Discovering the audience of a book of the Bible is chiefly important in rightly dividing the word of truth. Of all the books in the Bible James receives the worst neglect regarding the important contextual question, “to whom is the author speaking?”
Without right division you won’t make it past the first verse of the book. The first verse is a clear and inspired statement of audience:
“James, a servant of God and of the Lord Jesus Christ, to the twelve tribes which are scattered abroad, greeting.” – James 1:1
It should be clear to any Sunday school student coloring the picture of Joseph’s brothers that the twelve tribes refers to the nation Israel (Gen 49:28, Deut 1:23, Exo 28:21, Josh 3:12).
Despite these simple cross references, commentaries and teachers still say that James is not written exclusively to the twelve tribes of Israel, but that the author intended to write it to Jew and Gentile. This type of Bible misinterpretation takes years of mental gymnastics learned in ivory towers to perform.
Every Bible scholar today worth his salt understands Paul’s doctrine of a Gentile inclusive church:
“Where there is neither Greek nor Jew, circumcision nor uncircumcision, Barbarian, Scythian, bond nor free: but Christ is all, and in all.” – Colossians 3:11
Then why is this mistake so prevalent?
The problem begins with the generally held belief that the church Paul describes began at Pentecost with the twelve Apostles. If the church of Christ’s body began at Pentecost then James 1:1 does not make any sense.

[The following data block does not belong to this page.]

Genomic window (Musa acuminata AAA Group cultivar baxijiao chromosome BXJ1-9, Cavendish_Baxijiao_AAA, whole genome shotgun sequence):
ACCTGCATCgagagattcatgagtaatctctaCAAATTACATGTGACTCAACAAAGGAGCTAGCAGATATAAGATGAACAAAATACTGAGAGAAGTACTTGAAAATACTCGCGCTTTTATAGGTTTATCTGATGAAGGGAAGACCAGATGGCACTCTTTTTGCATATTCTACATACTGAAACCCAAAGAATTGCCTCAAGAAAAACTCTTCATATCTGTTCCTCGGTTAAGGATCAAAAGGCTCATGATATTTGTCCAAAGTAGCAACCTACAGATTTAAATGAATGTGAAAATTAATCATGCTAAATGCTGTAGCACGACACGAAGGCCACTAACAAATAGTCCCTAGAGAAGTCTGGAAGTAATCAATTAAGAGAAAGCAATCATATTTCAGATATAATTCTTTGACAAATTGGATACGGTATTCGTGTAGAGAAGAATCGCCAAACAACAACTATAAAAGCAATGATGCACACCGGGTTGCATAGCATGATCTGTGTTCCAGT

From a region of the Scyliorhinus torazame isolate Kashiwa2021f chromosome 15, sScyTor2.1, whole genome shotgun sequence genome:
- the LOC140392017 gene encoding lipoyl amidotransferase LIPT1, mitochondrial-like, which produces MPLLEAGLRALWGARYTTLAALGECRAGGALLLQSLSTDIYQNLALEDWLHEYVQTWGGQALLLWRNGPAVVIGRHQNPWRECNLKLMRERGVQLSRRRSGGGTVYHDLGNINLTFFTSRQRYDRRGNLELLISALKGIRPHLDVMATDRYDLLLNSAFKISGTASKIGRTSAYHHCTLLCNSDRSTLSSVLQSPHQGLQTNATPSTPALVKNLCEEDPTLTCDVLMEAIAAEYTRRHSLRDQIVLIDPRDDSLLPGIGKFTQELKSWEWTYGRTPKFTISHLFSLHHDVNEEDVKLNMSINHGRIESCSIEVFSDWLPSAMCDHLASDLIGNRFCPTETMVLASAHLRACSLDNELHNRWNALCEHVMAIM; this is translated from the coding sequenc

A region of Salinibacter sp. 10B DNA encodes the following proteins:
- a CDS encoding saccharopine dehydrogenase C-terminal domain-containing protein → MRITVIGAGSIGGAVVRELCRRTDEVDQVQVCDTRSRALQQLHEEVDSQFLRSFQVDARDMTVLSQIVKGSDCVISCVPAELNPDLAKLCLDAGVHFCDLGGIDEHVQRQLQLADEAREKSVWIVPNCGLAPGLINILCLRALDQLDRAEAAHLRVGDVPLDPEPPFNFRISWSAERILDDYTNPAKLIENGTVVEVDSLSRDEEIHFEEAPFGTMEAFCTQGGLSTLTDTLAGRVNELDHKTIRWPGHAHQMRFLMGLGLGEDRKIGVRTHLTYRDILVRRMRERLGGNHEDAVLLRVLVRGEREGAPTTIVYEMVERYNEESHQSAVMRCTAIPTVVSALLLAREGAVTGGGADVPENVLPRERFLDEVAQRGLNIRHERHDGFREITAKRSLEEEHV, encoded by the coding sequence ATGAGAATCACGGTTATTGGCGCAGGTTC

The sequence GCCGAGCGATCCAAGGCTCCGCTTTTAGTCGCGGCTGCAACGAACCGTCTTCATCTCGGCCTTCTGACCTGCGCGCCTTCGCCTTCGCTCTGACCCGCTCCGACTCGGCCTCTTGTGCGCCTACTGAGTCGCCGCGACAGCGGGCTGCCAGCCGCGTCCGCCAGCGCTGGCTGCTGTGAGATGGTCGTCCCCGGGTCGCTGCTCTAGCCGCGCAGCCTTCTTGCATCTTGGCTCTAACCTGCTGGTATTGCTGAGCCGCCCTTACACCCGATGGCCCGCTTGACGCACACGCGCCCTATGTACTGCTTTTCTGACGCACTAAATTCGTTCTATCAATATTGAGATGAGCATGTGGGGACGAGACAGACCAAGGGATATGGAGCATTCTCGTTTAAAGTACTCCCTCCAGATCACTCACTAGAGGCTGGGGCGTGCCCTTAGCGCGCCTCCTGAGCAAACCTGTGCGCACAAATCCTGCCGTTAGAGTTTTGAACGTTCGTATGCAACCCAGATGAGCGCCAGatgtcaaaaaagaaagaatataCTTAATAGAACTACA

Gentiles were not part of the twelve tribes of Israel. Since Gentiles are perfectly at home among “Gentile” countries, it would not make sense to call them scattered. There are no separate tribes in the mystery church of this dispensation.
How could it be written to the present church if the present church does not have twelve tribes?
Of course, the confusion melts away when you realize that the mystery church did not start at Pentecost in Acts 2. At that time twelve apostles were preaching the kingdom of Israel gospel to twelve tribes on a Jewish feast day.
God had intended to take his believing remnant of the twelve tribes of Israel into the kingdom promised to them since the world began (Luke 12:32, Mat 25:34).
When the prophesied persecution began in Jerusalem where this believing group was located they were scattered except the apostles.
“And at that time there was a great persecution against the church which was at Jerusalem; and they were all scattered abroad throughout the regions of Judaea and Samaria, except the apostles.” – Acts 8:1
During this time of scattering and before the mystery church was taught by Paul, James wrote his letter to the twelve tribes scattered.
This explains why James mentions their condition as being one of temptation (tribulation), suffering, and poverty. If the audience were the twelve tribes who were going to inherit the kingdom it makes sense why James makes so many references to the Lord’s kingdom ministry of Matthew and the book of Revelation.
Meanwhile, mid-Acts dispensationalism aligns perfectly with the idea of James writing to twelve tribes. Only right division explains that the audience of James is truly the twelve tribes of Israel mentioned in James 1:1, and those twelve tribes are different from the church of today.